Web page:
TUAC Discussion paper The International Policy Response to the Post-Crisis Rise in Sovereign Debt – A trade union critique, April 2010

OECD work on public debt management

Contracting out in fragile states

Click to see the Handbook

Following on Monday’s presentation of the World Development Report, this post is from Richard Batley emeritus professor and Claire Mcloughlin a research fellow in the International Development Department of the University of Birmingham. They have worked on questions of service delivery, including the preparation of a Handbook on Contracting Out Government Functions and Services in Post-Conflict and Fragile Situations with the OECD’s Partnership for Democratic Governance.

 In its World Development Report released earlier this week, the World Bank says that international aid and development co-operation need to focus more on breaking the cycle between conflict and poverty. The report argues that an emphasis on supporting service delivery and strengthening national institutions in post-conflict states can improve people’s security and help maintain the government’s legitimacy in difficult circumstances.

However, in these post-conflict situations, populations may be displaced, infrastructure absent or impaired, the rule of law minimal, and government’s own capacity weak. Donors, international NGOs and local informal service providers are often the first to intervene to satisfy basic demands, frequently bypassing government.

This presents deep dilemmas. The OECD Partnership for Democratic Governance (PDG) has identified the building of ‘effective, legitimate and resilient states’ as the central objective of international engagement in fragile situations. As far as possible, states would therefore provide their own core functions and essential services to the population. Others argue that getting services to the population is more important than who provides them.

Is there a compromise solution where government contracts private providers and NGOs to manage functions and services on its behalf, or does this further postpone the development of state capacity? Is contracting out more than just a way out of difficult choices, and in fact a positive way of combining state and market roles?

The PDG doesn’t take an ideological stance for or against the contracting of non-state service providers, but rather a pragmatic one: in fragile situations, at least in the short term, there is unlikely to be sufficient capacity within the public sector for delivering the bulk of essential services and functions. Governments have to decide whether, what and how they can contract out to external providers. They may prefer to provide their own services and functions but contracting out accepts the need for external providers while putting government in the driving seat – setting the policy framework and coordinating provision.

Almost everything that is done by government could be contracted out to the private sector or other non-governmental organisations. However, for good reasons, there is greatest reluctance where the function defines a state’s sovereignty (such as diplomacy, security and defence) or affects policies that are at the heart of the political process.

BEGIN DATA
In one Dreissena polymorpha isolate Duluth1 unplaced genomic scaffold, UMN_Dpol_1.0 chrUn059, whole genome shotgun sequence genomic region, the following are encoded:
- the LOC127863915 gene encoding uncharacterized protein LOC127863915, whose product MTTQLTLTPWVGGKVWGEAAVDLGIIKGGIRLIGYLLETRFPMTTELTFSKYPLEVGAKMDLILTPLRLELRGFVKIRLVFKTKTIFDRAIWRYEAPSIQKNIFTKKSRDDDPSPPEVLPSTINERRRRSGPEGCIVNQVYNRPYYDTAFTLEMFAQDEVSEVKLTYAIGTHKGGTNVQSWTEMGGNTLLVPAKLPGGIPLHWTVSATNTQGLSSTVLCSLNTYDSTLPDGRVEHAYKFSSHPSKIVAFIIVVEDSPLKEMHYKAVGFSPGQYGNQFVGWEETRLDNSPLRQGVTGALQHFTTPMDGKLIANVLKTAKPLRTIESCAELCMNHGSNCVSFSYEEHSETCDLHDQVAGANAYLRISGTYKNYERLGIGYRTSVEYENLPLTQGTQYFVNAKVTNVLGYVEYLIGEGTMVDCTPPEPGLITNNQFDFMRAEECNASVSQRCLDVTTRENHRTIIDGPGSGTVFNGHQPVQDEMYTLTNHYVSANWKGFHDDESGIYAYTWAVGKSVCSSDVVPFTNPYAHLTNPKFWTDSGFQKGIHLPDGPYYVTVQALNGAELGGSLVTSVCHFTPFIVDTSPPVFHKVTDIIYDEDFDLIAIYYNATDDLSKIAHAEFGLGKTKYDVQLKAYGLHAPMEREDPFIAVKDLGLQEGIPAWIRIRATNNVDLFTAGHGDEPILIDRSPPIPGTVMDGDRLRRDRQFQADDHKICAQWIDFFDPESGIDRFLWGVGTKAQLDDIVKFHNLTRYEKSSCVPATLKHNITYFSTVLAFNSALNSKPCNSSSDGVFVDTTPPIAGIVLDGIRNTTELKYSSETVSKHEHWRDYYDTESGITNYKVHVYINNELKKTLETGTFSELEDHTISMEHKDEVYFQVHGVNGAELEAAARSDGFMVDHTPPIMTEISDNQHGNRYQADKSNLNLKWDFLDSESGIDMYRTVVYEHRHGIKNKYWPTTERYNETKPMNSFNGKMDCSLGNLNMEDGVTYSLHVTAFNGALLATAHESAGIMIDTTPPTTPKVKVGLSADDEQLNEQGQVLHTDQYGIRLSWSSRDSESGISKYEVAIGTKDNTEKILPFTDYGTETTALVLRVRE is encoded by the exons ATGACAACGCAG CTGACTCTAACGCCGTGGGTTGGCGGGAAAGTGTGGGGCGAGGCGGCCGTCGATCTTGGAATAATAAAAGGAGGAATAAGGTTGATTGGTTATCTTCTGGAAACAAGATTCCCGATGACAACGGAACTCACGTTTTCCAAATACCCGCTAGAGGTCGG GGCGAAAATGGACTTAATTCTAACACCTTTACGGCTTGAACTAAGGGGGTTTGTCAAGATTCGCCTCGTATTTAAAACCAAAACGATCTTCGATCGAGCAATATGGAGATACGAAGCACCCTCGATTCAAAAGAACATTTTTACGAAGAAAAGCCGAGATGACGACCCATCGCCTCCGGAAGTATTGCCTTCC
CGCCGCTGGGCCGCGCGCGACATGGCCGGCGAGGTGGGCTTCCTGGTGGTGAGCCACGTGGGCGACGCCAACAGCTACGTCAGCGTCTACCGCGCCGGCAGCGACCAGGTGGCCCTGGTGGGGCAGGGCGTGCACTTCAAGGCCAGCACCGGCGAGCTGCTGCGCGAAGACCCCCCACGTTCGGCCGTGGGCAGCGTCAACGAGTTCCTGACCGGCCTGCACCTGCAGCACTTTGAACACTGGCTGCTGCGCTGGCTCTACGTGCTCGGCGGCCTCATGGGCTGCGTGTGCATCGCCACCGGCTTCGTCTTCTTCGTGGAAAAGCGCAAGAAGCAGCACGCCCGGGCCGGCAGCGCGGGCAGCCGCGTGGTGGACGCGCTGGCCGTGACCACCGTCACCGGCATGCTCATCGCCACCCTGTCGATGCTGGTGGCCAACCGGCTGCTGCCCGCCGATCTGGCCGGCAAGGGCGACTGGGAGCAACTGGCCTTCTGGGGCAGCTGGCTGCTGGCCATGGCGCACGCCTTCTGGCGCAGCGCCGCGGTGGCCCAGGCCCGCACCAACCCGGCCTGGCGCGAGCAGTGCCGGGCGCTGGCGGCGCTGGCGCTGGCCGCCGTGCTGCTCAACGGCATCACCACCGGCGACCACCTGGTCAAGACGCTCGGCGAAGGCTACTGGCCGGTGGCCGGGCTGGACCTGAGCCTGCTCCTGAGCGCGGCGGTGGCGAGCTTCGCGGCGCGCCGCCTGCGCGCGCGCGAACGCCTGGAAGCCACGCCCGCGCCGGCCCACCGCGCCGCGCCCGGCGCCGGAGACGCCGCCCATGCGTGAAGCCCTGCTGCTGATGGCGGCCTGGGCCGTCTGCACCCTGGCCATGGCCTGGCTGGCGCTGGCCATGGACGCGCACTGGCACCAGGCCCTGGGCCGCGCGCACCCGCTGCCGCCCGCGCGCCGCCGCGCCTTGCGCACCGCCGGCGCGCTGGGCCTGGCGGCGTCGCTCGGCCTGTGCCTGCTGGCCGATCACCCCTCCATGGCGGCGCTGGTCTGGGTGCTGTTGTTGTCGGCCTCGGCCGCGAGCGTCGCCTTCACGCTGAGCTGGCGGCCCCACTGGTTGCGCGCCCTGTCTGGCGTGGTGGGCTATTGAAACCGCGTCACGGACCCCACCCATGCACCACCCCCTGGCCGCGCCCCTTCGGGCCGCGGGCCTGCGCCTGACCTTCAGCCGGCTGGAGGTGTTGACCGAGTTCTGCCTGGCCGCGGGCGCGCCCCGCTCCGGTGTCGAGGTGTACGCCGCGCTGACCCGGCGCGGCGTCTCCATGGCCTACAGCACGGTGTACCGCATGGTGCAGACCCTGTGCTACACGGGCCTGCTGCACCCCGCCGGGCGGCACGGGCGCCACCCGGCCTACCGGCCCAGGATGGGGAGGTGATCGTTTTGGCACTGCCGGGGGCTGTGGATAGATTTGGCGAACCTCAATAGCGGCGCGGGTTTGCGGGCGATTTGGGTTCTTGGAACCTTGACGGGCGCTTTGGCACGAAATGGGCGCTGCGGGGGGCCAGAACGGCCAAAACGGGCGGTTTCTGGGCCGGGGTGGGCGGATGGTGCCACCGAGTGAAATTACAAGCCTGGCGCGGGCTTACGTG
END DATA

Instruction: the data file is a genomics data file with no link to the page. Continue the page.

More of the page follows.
Even here, advice and support may be contracted – for example to train the military or to advise on budget design. Governments may also closely guard aspects of their core internal administration, such as financial management and legal services. However, temporary support for public procurement, customs, tax collection, accounting and auditing has been contracted, for example, in Afghanistan, Angola, Liberia, Mozambique and Southern Sudan.

The sphere that raises fewest doubts is the delivery of functions and services to citizens. This intrudes least into the state’s own internal administration and offers the greatest opportunity for exploiting competition between rival contractors. There are widespread examples of the contracting out of health care and other social services, infrastructure (roads, water and sanitation, telecommunications), agricultural extension, and some aspects of security services (maintenance of police stations, prisons and court houses). The cases of Liberia and Haiti are highlighted in the short documentary film produced by the PDG presented below.

There are no standard blueprints for contracting out government services in situations of fragility. Government policy-makers and field practitioners have to weigh up the pros and cons of contracting out and navigate the processes of procurement and implementation once the decision is taken.

A key prerequisite for successful contracting in fragile states is the development of governments’ capacity to assess the options and to manage them, whether the ultimate intention is to continue contracting out or eventually to provide services directly.

Useful links

The Partnership for Democratic Governance was set up in 2007 to examine how core policy functions could be strengthened in fragile states or those recovering from conflict.

OECD work on conflict and fragility and on governance and development

OECD aid statisticsAidflows visualiser and Query Wizard

Annual Bank Conference on Development Economics (ABCDE), hosted at the OECD in Paris, 30 May-1 June